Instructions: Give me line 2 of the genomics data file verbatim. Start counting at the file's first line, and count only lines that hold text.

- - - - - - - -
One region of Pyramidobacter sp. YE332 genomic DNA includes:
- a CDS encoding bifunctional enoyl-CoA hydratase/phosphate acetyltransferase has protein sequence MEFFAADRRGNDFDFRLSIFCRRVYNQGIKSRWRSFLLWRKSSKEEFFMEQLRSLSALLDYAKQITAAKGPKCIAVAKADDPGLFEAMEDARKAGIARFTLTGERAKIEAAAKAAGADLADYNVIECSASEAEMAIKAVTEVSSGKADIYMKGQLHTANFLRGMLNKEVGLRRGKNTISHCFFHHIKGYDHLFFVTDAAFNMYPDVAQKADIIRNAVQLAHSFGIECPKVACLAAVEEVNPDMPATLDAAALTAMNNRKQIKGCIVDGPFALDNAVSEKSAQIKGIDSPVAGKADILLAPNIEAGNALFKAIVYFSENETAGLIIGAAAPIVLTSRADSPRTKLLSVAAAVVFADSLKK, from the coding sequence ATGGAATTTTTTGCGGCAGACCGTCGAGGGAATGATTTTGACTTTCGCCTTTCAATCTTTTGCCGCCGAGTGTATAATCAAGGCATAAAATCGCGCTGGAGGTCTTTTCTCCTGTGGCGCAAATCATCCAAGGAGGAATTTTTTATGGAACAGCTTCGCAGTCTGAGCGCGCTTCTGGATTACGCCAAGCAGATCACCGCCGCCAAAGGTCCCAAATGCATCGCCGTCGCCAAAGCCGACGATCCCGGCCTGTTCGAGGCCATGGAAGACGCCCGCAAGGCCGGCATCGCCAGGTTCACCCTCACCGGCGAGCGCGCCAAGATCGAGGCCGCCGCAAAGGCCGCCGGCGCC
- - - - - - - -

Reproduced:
- a CDS encoding bifunctional enoyl-CoA hydratase/phosphate acetyltransferase has protein sequence MEFFAADRRGNDFDFRLSIFCRRVYNQGIKSRWRSFLLWRKSSKEEFFMEQLRSLSALLDYAKQITAAKGPKCIAVAKADDPGLFEAMEDARKAGIARFTLTGERAKIEAAAKAAGADLADYNVIECSASEAEMAIKAVTEVSSGKADIYMKGQLHTANFLRGMLNKEVGLRRGKNTISHCFFHHIKGYDHLFFVTDAAFNMYPDVAQKADIIRNAVQLAHSFGIECPKVACLAAVEEVNPDMPATLDAAALTAMNNRKQIKGCIVDGPFALDNAVSEKSAQIKGIDSPVAGKADILLAPNIEAGNALFKAIVYFSENETAGLIIGAAAPIVLTSRADSPRTKLLSVAAAVVFADSLKK, from the coding sequence ATGGAATTTTTTGCGGCAGACCGTCGAGGGAATGATTTTGACTTTCGCCTTTCAATCTTTTGCCGCCGAGTGTATAATCAAGGCATAAAATCGCGCTGGAGGTCTTTTCTCCTGTGGCGCAAATCATCCAAGGAGGAATTTTTTATGGAACAGCTTCGCAGTCTGAGCGCGCTTCTGGATTACGCCAAGCAGATCACCGCCGCCAAAGGTCCCAAATGCATCGCCGTCGCCAAAGCCGACGATCCCGGCCTGTTCGAGGCCATGGAAGACGCCCGCAAGGCCGGCATCGCCAGGTTCACCCTCACCGGCGAGCGCGCCAAGATCGAGGCCGCCGCAAAGGCCGCCGGCGCC